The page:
organized housing and men are not. Since this
writer does not feel qualified to explore the
women's situation in this particular area, the
rest of the discussion will be limited to men.
FRESHMEN ARE different from upperclass-
men-in fact, first semester freshmen are
different from second semester freshmen. Any-
body with half an eye can even pick out most
of the new students for the first two or three
weeks of the school year. The problems of
freshmen and their orientations are quite dif-
ferent from those of upperclassmen. They've
come from high schools of all kinds and towns
and cities running the spectrum from New York
to Trout Creek. And they have as many differ-
ent ideas of what to expect from a University.
To include upperclassmen with them, to
provide rules which must apply to all, is unfair.
FRESHMAN-UPPERCLASS housing has other
advantages as well. Because upperclassmen
do not require anywhere near the same number
of staff men that the present houses require,
the residence halls could be run more economi-
cally.
Further, more equitable arrangements could
be made for those living in upperclass housing.
For example, with a deferred rushing program,
men could decide second semester one of
three things-whether to join a fraternity,
whether to move into an apartment, or whether
to move into a particular upperclass house.
Some people who are opposed to freshman
Lhousing point out with some justification
that it is unfair to deprive freshmen of con-
tacts with upperclassmen; freshmen can gain
perspective from them, and can learn much
about college life as well.
THERE IS SOME validity to this claim, but it
is highly overrated. There is legitimate
question about how much contact freshmen
have with upperclassmen in the residence halls;
and further, just how valuable this contact is.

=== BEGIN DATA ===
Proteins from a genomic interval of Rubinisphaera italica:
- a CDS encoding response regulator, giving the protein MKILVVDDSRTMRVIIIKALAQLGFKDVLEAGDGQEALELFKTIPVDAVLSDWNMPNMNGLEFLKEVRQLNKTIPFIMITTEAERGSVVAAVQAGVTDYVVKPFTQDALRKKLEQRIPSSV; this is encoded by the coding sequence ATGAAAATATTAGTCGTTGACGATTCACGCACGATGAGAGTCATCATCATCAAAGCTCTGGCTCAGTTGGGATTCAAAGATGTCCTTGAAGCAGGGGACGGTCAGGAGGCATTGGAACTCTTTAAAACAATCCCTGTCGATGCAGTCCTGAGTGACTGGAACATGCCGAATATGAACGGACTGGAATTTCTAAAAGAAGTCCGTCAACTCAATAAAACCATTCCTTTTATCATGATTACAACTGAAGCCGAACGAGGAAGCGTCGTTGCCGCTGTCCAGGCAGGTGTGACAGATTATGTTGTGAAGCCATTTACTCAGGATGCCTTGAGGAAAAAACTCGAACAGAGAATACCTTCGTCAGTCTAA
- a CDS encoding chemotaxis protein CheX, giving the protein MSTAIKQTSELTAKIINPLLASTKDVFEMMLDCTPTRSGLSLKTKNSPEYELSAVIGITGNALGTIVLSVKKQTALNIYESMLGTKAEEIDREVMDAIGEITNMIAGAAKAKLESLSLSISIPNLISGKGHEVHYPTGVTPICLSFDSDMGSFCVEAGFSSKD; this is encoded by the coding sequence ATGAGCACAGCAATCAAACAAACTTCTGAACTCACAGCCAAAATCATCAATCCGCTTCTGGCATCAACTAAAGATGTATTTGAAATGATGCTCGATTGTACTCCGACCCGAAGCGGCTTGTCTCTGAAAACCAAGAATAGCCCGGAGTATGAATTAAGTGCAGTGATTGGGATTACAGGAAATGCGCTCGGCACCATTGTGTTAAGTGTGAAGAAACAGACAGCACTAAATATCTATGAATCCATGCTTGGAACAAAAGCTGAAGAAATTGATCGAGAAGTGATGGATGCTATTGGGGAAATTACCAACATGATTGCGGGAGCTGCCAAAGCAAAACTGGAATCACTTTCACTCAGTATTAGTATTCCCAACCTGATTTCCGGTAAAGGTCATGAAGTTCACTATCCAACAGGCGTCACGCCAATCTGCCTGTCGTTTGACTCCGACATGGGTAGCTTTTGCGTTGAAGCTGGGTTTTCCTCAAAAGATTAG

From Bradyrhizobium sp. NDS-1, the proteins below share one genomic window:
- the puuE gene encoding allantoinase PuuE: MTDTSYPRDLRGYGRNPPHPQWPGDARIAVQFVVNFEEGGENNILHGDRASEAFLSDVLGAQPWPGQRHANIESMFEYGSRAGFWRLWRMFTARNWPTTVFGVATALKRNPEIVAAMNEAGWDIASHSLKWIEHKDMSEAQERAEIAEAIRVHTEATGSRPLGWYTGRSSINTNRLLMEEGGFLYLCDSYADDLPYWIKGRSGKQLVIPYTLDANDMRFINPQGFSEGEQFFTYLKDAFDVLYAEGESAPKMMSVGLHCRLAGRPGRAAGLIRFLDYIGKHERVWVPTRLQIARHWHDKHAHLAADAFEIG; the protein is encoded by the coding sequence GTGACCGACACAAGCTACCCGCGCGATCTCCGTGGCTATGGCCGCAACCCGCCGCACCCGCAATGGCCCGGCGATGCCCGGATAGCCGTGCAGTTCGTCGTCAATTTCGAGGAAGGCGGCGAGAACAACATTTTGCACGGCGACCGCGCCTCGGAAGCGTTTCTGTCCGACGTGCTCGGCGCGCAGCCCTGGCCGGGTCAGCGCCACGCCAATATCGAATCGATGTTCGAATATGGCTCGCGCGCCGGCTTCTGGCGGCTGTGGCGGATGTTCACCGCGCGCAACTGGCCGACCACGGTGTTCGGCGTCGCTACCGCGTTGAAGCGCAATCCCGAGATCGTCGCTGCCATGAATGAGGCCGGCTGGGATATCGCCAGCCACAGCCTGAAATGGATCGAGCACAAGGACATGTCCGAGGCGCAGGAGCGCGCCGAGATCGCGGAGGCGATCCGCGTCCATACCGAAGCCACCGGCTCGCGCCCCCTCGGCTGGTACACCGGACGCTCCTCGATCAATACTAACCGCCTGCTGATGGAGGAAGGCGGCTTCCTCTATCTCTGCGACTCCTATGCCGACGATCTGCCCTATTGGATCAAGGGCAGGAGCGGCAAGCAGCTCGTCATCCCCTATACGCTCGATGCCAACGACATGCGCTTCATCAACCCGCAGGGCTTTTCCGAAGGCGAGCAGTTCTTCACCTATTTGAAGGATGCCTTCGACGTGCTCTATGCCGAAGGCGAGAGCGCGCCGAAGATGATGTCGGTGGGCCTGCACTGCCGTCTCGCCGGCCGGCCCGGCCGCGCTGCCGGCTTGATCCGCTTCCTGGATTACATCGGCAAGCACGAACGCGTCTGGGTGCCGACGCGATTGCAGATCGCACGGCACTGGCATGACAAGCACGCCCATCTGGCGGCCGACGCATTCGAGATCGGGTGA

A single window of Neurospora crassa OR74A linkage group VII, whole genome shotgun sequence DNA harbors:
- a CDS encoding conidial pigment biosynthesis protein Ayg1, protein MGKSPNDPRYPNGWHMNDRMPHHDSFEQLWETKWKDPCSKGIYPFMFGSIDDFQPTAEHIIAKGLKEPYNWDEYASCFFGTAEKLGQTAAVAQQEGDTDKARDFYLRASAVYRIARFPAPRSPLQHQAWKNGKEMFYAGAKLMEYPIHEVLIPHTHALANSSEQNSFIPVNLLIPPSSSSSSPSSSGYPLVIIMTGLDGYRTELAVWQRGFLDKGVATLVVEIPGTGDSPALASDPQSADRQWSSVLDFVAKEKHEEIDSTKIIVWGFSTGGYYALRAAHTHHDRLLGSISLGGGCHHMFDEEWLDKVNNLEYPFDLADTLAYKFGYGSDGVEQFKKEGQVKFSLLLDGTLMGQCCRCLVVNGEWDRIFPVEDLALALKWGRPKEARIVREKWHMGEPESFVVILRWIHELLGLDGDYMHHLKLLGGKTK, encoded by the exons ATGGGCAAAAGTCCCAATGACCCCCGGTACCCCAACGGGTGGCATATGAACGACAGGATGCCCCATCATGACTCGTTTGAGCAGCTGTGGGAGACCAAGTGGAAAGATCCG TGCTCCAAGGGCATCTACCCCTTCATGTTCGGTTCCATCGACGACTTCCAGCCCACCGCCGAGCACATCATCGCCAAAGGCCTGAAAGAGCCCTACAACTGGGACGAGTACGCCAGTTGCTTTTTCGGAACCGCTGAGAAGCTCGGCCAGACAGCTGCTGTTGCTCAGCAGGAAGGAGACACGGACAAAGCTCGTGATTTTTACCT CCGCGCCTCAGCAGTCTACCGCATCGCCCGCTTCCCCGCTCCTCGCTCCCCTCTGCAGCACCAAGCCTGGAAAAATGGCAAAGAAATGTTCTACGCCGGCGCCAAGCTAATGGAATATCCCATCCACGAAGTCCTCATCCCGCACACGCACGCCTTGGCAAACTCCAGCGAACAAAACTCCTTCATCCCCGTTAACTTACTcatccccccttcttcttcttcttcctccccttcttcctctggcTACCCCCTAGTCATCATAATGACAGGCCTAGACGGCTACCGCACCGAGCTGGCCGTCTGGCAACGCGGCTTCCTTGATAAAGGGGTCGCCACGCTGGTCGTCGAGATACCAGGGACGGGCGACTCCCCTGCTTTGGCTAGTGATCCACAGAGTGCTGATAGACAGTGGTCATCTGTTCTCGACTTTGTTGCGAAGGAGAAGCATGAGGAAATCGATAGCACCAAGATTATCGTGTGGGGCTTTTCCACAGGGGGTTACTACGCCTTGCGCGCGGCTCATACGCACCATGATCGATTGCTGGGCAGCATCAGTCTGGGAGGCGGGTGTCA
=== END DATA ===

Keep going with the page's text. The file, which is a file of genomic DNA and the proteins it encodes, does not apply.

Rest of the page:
It might even turn out to be negative. Of
course. freshmen do have a great deal of con-

By NORMA SUE WOLFE
Daily Staff Writer
WITHIN the past week, four
prominent Americans have in-
dicated the gravity of Soviet
might and stressed maintenance of
military strength to deter attack.
Not one of the four mentioned
other statistics revealed this week
indicating United States techno-
logical and economic supremacy.
One, Gen. Thomas S. Power,
head of the Strategic Air Com-
mand, even charged in a censored
Pentagon testimony before the
House Appropriations Subcommit-
tee for Defense in Washington
that "our deterrent posture is de-
teriorating."
As of this moment, the "margin
of deterrance'.' of his forces was
termed adequate. However, the
"major share" of the deterrent
posture of SAC, he explained, is
the fleet of B-47 bombers. These
are becoming obsolete after 10
years, he added, and urged replac-
ing them with more modern B-
52's, B-58's and missiles.
* * *
THOUT this action "I think
you are just risking the whole
country," Gen. Power said. "That
is how important I feel it is.
"The force which is now pro-
grammed-which I am told by the
Pentagon is programmed-is not
adequate because it is not coming
fast enough," he charged. "I want
more and I want it faster. I have
so asked for it."
The SAC, the country's major
nuclear deterrent force of bomb-
ers and missiles, is now concen-
trating efforts on achieving a
status in which one-third of its
bombers would be ready with crews
for take-off within five minutes
after warning or an actual attack,

he said. Until this system is at-
tained and perfected, though, he
urged the establishment of a 24-
hour airborne alert system. This
would involve keeping a certain
number of nuclear-armed bombers
in the air at all times, ready for
combat.
"OUR REAL mission, you might
say, is to have that Russian
planner get up from his table every
morning and turn to Mr. Khrush-
chev and shake his head and say,
'Today is not the day, comrade.'
I think if we can do that we are
accomplishing our mission," he
said.
Gen. Power's talk precipitated
the testimony of Gen. Thomas D.
White, Air Force Chief of Staff in
Chicago. He called strategic retali-
ation ,forces "adequate" to meet